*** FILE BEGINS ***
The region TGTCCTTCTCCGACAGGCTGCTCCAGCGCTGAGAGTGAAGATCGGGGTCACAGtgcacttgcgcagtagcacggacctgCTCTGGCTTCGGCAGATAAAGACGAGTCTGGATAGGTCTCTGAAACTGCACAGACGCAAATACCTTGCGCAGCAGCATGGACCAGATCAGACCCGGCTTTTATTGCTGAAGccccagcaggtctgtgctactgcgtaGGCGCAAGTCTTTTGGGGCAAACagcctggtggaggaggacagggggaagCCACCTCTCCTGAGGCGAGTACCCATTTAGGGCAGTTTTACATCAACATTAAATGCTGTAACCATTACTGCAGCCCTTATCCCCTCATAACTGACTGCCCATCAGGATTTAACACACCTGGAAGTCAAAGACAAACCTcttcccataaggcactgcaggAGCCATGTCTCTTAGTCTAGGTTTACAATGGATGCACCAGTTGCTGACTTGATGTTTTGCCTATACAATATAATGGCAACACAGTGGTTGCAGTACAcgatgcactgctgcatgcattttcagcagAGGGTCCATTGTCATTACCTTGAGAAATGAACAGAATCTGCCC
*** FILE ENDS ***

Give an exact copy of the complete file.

The region TGTCCTTCTCCGACAGGCTGCTCCAGCGCTGAGAGTGAAGATCGGGGTCACAGtgcacttgcgcagtagcacggacctgCTCTGGCTTCGGCAGATAAAGACGAGTCTGGATAGGTCTCTGAAACTGCACAGACGCAAATACCTTGCGCAGCAGCATGGACCAGATCAGACCCGGCTTTTATTGCTGAAGccccagcaggtctgtgctactgcgtaGGCGCAAGTCTTTTGGGGCAAACagcctggtggaggaggacagggggaagCCACCTCTCCTGAGGCGAGTACCCATTTAGGGCAGTTTTACATCAACATTAAATGCTGTAACCATTACTGCAGCCCTTATCCCCTCATAACTGACTGCCCATCAGGATTTAACACACCTGGAAGTCAAAGACAAACCTcttcccataaggcactgcaggAGCCATGTCTCTTAGTCTAGGTTTACAATGGATGCACCAGTTGCTGACTTGATGTTTTGCCTATACAATATAATGGCAACACAGTGGTTGCAGTACAcgatgcactgctgcatgcattttcagcagAGGGTCCATTGTCATTACCTTGAGAAATGAACAGAATCTGCCC